By Zeb Holmes and Ugur Nedim
A 33-year old man from Queensland has been charged with fraud after allegedly accepting online payments for tickets to singer Ed Sheeran’s recent concerts in Brisbane and Sydney, but never delivering them.
The current charges relate to two complainants, with police investigating complaints from five more.
The buyer’s allegedly transferred $250 per ticket to the seller’s nominated bank account after making the purchase via an unauthorised online ticket platform.
One of the charges relate to the use of a stolen identity to create the online account and a bank account to receive transfers.
“He does come across as somebody who’s experienced in this field, someone who’s engaged the public in respect of various other scams, so it’s hard to tell whether he’s done it just for the Ed Sheeran concert,” said police sergeant Alex Dmitrovic.
Police stumbled upon the alleged scam after raiding the man’s home for other suspected fraudulent activity last month.
They are working through the man’s computer and telephone to determine the extent of his activity, and say there could be dozens more victims.
Detective superintendent Terry Lawrence has advised members of the public not to purchase tickets from secondary resale sites.
“This is another clear example of buyer beware”, he warned. “I urge entertainment ticket buyers and all buyers of online products to keep control of their purchase. Only use the official authorised sellers and their platforms.”
He conceded it is difficult to dissuade buyers from using these sites because they are desperate to see their favourite artists and willing to take risks to facilitate this.
A 21-year old man was arrested in 2013 and charged with selling fake tickets to the Swedish House Mafia concerts in Sydney and Melbourne, the Soundwave music festivals in Sydney, Melbourne, Perth and Brisbane, and tickets to the AFL Grand Final.
The man was found to have been selling tickets online for between $200 and $800. He was charged with 11 offences and ultimately given fines and good behaviour bonds.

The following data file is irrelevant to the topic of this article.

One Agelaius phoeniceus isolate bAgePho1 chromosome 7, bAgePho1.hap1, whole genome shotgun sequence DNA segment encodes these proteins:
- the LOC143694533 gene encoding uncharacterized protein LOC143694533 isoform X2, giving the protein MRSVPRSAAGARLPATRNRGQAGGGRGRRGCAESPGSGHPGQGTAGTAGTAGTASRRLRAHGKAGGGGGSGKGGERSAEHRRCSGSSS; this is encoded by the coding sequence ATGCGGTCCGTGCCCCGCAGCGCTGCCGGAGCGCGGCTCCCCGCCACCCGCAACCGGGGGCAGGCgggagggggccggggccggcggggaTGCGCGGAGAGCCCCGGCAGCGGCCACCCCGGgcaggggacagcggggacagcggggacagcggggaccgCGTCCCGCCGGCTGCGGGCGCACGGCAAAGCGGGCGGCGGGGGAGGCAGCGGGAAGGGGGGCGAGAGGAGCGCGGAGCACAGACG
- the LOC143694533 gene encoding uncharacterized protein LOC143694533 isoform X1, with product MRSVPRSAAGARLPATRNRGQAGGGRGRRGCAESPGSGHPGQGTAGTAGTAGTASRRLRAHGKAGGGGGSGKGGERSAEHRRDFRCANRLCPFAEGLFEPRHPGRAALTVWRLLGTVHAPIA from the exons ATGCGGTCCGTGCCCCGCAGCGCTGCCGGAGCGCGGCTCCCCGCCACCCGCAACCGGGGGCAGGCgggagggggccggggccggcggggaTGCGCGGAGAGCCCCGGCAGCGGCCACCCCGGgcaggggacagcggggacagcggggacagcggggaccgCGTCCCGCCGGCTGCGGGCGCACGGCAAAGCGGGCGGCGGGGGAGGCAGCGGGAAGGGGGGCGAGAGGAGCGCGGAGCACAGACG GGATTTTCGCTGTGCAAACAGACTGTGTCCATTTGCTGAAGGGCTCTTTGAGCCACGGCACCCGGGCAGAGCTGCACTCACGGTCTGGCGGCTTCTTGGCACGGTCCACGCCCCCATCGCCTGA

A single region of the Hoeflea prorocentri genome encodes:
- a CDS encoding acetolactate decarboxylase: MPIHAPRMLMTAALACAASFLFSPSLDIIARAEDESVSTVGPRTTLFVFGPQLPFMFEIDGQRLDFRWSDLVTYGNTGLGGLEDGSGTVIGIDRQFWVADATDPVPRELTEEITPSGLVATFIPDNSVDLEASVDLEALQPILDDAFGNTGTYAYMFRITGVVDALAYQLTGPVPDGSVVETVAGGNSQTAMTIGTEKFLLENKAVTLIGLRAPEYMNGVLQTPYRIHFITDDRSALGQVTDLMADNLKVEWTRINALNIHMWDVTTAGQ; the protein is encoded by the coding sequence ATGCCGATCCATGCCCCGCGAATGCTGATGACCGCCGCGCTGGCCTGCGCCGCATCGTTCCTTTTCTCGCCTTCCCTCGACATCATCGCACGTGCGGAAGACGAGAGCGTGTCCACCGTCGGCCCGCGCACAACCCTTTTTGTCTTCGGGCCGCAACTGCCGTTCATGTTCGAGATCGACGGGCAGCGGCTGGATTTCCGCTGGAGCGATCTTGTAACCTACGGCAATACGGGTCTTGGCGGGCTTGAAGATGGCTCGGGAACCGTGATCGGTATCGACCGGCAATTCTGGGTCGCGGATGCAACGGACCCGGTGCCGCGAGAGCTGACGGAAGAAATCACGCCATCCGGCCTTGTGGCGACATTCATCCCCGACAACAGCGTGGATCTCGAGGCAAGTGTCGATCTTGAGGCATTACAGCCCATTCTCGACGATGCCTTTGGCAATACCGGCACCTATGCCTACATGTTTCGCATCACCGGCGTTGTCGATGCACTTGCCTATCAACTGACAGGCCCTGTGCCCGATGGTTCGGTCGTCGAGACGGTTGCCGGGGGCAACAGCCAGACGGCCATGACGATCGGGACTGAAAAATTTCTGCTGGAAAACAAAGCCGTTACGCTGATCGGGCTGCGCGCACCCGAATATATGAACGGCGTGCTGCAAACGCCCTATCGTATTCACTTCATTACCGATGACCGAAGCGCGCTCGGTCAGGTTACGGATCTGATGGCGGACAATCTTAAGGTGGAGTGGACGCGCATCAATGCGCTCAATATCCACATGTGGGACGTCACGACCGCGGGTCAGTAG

And just last year, fans were scammed via ticket resale website Viagogo, which hosted an advertisement for hundreds of tickets to the sold-out Adele concert. Simone Mohr purchased 4 fake tickets for a total of $3000 for her daughters, but never received them.
Also last year, a Melbourne teenager purchased a $257 ticket to The Book of Mormon on the same site, but was turned away at the theatre because the ticket was invalid.
Avoiding a scam
The best way to maximise the chances of receiving a legitimate ticket is to buy through the festival itself or the authorised promoter.
Avoid buying from secondary sites and, remember, if a deal seems too good to be true it probably is.
If you are desperate for a ticket and the only way to get one is through a reselling platform, suggest a meeting in a public place where you can inspect the ticket before transferring the money into an account.
It may be also be worth checking whether a sold-out event has an authorised resale facility; such as Moshtix, where you can register on a waiting list and buy tickets at the original price.
Consumer group CHOICE has released the following warning:
“The message couldn’t be clearer, if you’re going to a very popular event, buy through the official ticket seller,” said CHOICE head of media Tom Godfrey.
“Unfortunately if you don’t, if you buy a ticket off Gumtree, Facebook, any other social network, you’ll find yourself in a bit of a problem, because it’s very hard to verify who you’re dealing with.”
The organisation has also warned against giving sellers the code for a ‘cashless’ transfers, as this makes it even more difficult to trace a scam.
Definition of fraud in NSW
Section 192E of the NSW Crimes Act 1900 makes it an offence to obtain property belonging to another, or obtain any financial advantage or cause a financial disadvantage to another, where this is done dishonestly by any deception.
To be found guilty, the prosecution must prove beyond reasonable doubt that the defendant:
- By deception, acted dishonestly, and
- These actions created a financial advantage over another person’s property, or caused them to suffer a financial disadvantage, and
- The actions were intentional or reckless.
The maximum penalty for the offence is 10 years imprisonment if the case is tried in the District Court, or 2 years if it remains in the Local Court.